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Proceedings Paper

Imaging tree root systems in situ
Author(s): Lucian Wielopolski; George Hendrey; Jeffrey J. Daniels; Michael McGuigan
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Paper Abstract

Predictions of global energy use in this century suggest a continued increase in carbon emissions and rising concentrations of carbon dioxide (CO2) in the atmosphere. This represents a serious environmental problem and contributes significantly to greenhouse gases that affect global warming. Terrestrial ecosystems are a huge natural biological scrubber for CO2 currently sequestering, directly from the atmosphere, about 25% (approximately 2 GtC) of the 7.4 Gt of anthropogenic carbon emitted annually into the atmosphere. The major carbon pathways into soil are through plant litter and roots. Presently, there are no means by which root morphology, distribution, and mass can be measured without serious sampling artifacts that alter these properties. The current methods are destructive and labor intensive. Preliminary results using a high frequency, 1.5 Ghz, impulse Ground Penetrating Radar (GPR) for nondestructive imaging of tree root systems in situ are presented. The 3D reconstructed image is used to assess root morphology and dimensions. The constraints, limitations, and potential solutions for using GPR for tree root systems imaging and analysis are discussed.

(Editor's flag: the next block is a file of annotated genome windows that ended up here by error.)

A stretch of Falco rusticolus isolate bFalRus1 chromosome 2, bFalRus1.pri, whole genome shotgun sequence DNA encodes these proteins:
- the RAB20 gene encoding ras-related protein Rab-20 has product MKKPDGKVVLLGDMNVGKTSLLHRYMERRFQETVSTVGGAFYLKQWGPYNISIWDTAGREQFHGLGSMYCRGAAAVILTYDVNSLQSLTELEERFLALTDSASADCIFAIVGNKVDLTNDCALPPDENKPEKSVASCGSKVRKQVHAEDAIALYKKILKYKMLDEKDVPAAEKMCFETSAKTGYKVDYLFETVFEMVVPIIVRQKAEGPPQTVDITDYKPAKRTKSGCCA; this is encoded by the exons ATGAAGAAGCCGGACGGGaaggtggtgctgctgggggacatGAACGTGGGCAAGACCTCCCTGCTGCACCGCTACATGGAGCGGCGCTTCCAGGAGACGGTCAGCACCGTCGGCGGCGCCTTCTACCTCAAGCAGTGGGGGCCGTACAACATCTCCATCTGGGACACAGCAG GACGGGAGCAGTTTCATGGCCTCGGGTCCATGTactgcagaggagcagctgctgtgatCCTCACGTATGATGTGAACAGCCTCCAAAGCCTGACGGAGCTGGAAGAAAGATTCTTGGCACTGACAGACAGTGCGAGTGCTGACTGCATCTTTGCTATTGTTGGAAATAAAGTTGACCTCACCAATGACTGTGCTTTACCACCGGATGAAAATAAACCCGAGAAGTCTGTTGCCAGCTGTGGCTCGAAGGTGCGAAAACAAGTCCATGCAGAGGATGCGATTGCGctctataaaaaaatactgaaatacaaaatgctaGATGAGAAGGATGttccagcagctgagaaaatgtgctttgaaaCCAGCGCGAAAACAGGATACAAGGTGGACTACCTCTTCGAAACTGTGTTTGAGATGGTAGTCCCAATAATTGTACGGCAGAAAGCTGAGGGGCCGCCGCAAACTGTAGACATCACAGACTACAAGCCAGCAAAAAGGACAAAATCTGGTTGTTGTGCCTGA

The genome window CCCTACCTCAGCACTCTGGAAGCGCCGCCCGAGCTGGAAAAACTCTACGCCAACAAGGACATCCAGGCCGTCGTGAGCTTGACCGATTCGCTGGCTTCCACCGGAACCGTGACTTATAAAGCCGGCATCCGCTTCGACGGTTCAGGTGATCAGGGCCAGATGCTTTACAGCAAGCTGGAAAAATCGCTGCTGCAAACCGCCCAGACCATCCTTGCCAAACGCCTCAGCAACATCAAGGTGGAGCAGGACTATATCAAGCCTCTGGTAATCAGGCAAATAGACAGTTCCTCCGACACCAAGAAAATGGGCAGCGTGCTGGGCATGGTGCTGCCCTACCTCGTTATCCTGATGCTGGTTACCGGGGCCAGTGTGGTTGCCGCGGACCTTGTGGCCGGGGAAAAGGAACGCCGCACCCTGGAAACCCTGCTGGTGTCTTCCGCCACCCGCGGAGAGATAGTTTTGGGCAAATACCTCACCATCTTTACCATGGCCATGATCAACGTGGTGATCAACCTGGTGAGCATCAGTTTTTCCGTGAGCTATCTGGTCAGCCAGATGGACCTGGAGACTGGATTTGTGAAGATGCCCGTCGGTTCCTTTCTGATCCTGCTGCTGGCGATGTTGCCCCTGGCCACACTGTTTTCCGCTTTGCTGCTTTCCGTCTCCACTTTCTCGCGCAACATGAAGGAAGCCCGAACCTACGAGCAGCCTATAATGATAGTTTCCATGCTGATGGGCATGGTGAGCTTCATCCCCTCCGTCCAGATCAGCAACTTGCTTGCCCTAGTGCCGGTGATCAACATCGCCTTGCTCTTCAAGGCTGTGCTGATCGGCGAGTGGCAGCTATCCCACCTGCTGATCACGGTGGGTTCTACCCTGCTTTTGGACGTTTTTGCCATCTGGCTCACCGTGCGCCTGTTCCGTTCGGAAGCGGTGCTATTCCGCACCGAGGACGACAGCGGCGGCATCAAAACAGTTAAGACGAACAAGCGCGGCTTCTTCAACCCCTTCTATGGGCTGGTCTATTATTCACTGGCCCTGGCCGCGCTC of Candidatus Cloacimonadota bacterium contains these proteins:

Paper Details

Date Published: 27 April 2000
PDF: 5 pages
Proc. SPIE 4084, Eighth International Conference on Ground Penetrating Radar, (27 April 2000); doi: 10.1117/12.383538
Show Author Affiliations
Lucian Wielopolski, Brookhaven National Lab. (United States)
George Hendrey, Brookhaven National Lab. (United States)
Jeffrey J. Daniels, The Ohio State Univ. (United States)
Michael McGuigan, Brookhaven National Lab. (United States)


Published in SPIE Proceedings Vol. 4084:
Eighth International Conference on Ground Penetrating Radar
David A. Noon; Glen F. Stickley; Dennis Longstaff, Editor(s)

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